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Untreated depression can be fatal, just like untreated high blood pressure

Dr. Greg Ordway, Guest Commentary • Aug 12, 2018 at 8:30 AM

Nearly 45,000 people die by suicide and over 1 million people attempt suicide each year in the U.S. Tragically, suicide is the second-leading cause of death in individuals between the ages of 10 and 34, and is even more common in older adults.

East Tennessee is profoundly affected by suicide, wherein several counties have some of the highest rates of suicide in the country. Most people have been emotionally damaged by the loss of a family member, co-worker or friend that has died by suicide.

Unfortunately, the rate of suicide in the U.S. is on the rise, despite attempts by numerous organizations to reverse this trend. Why do people commit suicide? The answer to this question is not simple.

Research has shown, perhaps not surprisingly, that stress and depression are leading contributors to suicidal behavior. Most people who die by suicide suffered from depression prior to their death.

The genes you received from your parents can raise your risk of depression and suicide, but genes only raise your risk somewhat and certainly do not dictate that you will get depression or die by suicide. Depression can be treated with drugs (antidepressants) and therapy.

Unfortunately, antidepressants are not always effective. In fact, antidepressant drugs are not fully effective for approximately 30 percent of people who suffer from depression. In our country, where over 15 million people are plagued with clinical depression each year, nearly 5 million individuals are unable to achieve wellness because of the failure of antidepressant drugs.

Antidepressants were discovered accidentally in the mid-1950s while researchers were searching for drugs for other medical purposes. Since then, nearly all old and new antidepressants work through the same primary actions.

Antidepressant drugs have become safer to use over this time, but they have not improved in terms of effectiveness. There has been great interest in the discovery of antidepressants with alternative actions that could treat those who do not respond to current drugs.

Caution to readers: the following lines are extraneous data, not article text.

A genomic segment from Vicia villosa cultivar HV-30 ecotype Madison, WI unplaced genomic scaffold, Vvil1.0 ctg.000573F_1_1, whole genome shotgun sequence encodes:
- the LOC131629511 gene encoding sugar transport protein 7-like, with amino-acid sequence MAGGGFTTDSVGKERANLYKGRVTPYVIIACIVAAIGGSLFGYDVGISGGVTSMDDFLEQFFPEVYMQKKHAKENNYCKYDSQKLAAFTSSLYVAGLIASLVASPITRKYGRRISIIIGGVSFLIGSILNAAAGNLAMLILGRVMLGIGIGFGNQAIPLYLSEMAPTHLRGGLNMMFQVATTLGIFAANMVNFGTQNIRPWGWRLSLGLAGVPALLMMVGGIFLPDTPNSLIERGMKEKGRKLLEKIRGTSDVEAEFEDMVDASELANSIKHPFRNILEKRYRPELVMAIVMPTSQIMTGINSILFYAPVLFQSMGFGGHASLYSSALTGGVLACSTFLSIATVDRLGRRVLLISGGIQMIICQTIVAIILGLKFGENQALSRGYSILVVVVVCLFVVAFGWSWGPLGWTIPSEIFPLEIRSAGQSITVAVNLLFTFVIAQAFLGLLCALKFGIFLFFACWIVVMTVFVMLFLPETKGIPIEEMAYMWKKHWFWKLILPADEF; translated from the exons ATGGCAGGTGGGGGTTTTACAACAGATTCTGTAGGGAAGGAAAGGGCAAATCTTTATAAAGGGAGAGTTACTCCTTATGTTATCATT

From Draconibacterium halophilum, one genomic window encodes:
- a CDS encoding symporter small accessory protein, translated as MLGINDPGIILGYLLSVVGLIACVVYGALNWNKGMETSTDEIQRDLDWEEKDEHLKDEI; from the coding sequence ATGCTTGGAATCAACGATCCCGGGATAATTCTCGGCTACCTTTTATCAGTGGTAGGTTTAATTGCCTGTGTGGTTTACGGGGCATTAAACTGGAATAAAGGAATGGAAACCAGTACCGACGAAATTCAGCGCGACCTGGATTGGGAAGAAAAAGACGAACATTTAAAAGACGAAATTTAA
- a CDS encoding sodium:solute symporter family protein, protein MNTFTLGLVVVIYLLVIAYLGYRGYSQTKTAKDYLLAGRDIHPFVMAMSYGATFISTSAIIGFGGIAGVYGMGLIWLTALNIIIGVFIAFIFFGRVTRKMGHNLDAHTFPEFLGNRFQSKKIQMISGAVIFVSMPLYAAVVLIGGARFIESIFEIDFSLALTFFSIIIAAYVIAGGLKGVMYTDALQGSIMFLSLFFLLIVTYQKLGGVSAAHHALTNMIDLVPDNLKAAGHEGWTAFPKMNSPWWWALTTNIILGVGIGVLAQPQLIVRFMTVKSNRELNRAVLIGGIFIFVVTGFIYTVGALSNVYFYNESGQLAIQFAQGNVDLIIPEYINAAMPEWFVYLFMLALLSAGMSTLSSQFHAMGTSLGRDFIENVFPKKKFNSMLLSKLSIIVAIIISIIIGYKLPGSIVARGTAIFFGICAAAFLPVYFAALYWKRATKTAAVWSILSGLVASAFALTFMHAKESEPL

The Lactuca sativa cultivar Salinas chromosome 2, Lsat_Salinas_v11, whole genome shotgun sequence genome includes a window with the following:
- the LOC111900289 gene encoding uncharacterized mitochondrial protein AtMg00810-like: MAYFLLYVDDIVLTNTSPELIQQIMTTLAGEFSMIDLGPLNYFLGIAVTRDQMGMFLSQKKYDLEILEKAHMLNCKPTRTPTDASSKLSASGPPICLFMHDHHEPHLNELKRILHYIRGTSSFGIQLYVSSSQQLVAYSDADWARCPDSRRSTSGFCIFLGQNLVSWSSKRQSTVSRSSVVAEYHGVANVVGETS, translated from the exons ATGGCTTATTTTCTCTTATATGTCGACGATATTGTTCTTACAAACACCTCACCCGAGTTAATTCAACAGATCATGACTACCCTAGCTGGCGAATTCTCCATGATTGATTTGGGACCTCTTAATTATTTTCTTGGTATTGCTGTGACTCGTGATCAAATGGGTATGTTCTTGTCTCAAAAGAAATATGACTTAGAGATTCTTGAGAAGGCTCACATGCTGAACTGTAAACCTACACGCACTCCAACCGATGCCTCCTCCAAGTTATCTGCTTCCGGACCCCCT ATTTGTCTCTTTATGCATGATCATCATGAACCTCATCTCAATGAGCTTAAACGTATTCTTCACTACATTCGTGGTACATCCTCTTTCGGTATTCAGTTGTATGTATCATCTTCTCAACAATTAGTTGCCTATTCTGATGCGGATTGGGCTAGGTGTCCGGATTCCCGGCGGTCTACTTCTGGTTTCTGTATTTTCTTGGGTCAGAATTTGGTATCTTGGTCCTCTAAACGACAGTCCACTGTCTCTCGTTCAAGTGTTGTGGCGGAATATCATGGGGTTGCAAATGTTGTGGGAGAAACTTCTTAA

Recently, ketamine has been used successfully to treat patients that do not respond to traditional antidepressants, and it appears to act rapidly to alleviate depression and suicidal thoughts in depressed patients. But this drug has serious safety issues. Meanwhile, other researchers continue to search for better antidepressants.

At ETSU, my laboratory has spent many years searching for better ways to treat depression. Nearly two years ago, we discovered an enzyme that is over-expressed in the brains of individuals who suffered from depression at the time of death, and who had died by suicide.

It so happens that there are drugs on the market presently that inhibit this enzyme, but these drugs are used in the treatment of specific types of cancer. We tested representative drugs from this class of enzyme inhibitors in laboratory models that are used routinely to test drugs for antidepressant actions.

Remarkably, these enzyme inhibitors demonstrated antidepressant activity, and at least initially appear to work better than fluoxetine (Prozac), a commonly used antidepressant. We are very hopeful that, as we continue this line of research, our work will result in a better treatment for depression and ultimately reduce the incidence of suicide. But as we work hard for better treatments, we recognize that drug development is a slow and expensive process.

What can you do during the wait for the development of new and better antidepressants? Try to be aware of those in your social sphere who are suffering and offer your empathy and kindness. Provide them with information about where they can seek help. Be aware of the warning signs of suicide so that you can be an active agent to help prevent it.

The American Foundation for Suicide Prevention (www.AFSP.org) is an excellent source for this information, and for help. Through AFSP.org, you can also participate in activities dedicated to increasing awareness, providing support for suicide- prevention services and contributing to research to reduce depression and suicide.

If suicide is being considered, there is also emergency help at the National Suicide Prevention Lifeline (800-273-TALK).

If it is you who is suffering, you must realize that depression is a self-defeating illness that causes one to engage in behavior that makes depression more likely and more severe. Mild to moderate depression can be treated effectively with psychotherapy alone as an alternative to medication.

Untreated depression can be fatal, just like untreated high blood pressure. When you are depressed you typically reduce the very activities in your life that protect you from developing depression, such as exercise, social activities, eating the right foods and seeking help.

If while you are well you can maintain a regular exercise schedule, regularly socialize with family and friends, sleep adequately but not too much and eat a healthy diet, then you will decrease the chances that you will develop depression in the future. If your situation leads you spiraling into depression, then seek help from family, friends and your physician. The farther you get into depression, the harder it is to escape it.

Dr. Greg Ordway is a professor in East Tennessee State University’s Quillen College of Medicine. He has spent nearly 30 years studying the biology of depressive disorders in humans.

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